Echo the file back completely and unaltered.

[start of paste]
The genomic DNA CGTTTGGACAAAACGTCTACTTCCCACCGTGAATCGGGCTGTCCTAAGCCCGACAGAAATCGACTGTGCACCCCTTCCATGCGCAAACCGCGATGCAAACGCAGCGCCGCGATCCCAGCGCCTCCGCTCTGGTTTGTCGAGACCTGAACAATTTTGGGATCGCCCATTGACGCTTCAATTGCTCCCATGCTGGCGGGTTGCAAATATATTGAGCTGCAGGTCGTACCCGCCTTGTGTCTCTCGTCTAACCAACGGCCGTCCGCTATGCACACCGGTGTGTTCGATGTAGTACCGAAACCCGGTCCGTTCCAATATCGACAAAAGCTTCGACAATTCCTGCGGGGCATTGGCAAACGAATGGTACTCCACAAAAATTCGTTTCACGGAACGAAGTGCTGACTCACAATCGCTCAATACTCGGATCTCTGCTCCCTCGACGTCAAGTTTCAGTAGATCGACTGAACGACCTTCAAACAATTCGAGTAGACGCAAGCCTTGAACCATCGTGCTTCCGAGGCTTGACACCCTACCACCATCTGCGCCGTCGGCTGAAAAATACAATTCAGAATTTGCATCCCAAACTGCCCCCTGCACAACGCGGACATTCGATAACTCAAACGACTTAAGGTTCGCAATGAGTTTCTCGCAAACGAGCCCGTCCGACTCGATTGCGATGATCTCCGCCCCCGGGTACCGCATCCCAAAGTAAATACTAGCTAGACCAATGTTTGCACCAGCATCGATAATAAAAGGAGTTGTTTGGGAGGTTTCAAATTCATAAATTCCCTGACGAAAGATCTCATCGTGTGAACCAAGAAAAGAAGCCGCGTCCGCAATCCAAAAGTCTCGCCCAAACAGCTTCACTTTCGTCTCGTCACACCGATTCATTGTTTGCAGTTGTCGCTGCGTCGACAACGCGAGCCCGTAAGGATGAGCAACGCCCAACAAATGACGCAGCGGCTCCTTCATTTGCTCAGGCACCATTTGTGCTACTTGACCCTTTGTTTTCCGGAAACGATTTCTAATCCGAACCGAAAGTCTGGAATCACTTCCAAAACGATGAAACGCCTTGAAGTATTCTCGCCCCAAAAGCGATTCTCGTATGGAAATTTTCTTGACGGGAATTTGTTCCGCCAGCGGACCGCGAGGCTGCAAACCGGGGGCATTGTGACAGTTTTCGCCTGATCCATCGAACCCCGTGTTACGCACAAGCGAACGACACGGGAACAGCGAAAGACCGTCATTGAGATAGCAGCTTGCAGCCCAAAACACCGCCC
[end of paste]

The genomic DNA CGTTTGGACAAAACGTCTACTTCCCACCGTGAATCGGGCTGTCCTAAGCCCGACAGAAATCGACTGTGCACCCCTTCCATGCGCAAACCGCGATGCAAACGCAGCGCCGCGATCCCAGCGCCTCCGCTCTGGTTTGTCGAGACCTGAACAATTTTGGGATCGCCCATTGACGCTTCAATTGCTCCCATGCTGGCGGGTTGCAAATATATTGAGCTGCAGGTCGTACCCGCCTTGTGTCTCTCGTCTAACCAACGGCCGTCCGCTATGCACACCGGTGTGTTCGATGTAGTACCGAAACCCGGTCCGTTCCAATATCGACAAAAGCTTCGACAATTCCTGCGGGGCATTGGCAAACGAATGGTACTCCACAAAAATTCGTTTCACGGAACGAAGTGCTGACTCACAATCGCTCAATACTCGGATCTCTGCTCCCTCGACGTCAAGTTTCAGTAGATCGACTGAACGACCTTCAAACAATTCGAGTAGACGCAAGCCTTGAACCATCGTGCTTCCGAGGCTTGACACCCTACCACCATCTGCGCCGTCGGCTGAAAAATACAATTCAGAATTTGCATCCCAAACTGCCCCCTGCACAACGCGGACATTCGATAACTCAAACGACTTAAGGTTCGCAATGAGTTTCTCGCAAACGAGCCCGTCCGACTCGATTGCGATGATCTCCGCCCCCGGGTACCGCATCCCAAAGTAAATACTAGCTAGACCAATGTTTGCACCAGCATCGATAATAAAAGGAGTTGTTTGGGAGGTTTCAAATTCATAAATTCCCTGACGAAAGATCTCATCGTGTGAACCAAGAAAAGAAGCCGCGTCCGCAATCCAAAAGTCTCGCCCAAACAGCTTCACTTTCGTCTCGTCACACCGATTCATTGTTTGCAGTTGTCGCTGCGTCGACAACGCGAGCCCGTAAGGATGAGCAACGCCCAACAAATGACGCAGCGGCTCCTTCATTTGCTCAGGCACCATTTGTGCTACTTGACCCTTTGTTTTCCGGAAACGATTTCTAATCCGAACCGAAAGTCTGGAATCACTTCCAAAACGATGAAACGCCTTGAAGTATTCTCGCCCCAAAAGCGATTCTCGTATGGAAATTTTCTTGACGGGAATTTGTTCCGCCAGCGGACCGCGAGGCTGCAAACCGGGGGCATTGTGACAGTTTTCGCCTGATCCATCGAACCCCGTGTTACGCACAAGCGAACGACACGGGAACAGCGAAAGACCGTCATTGAGATAGCAGCTTGCAGCCCAAAACACCGCCC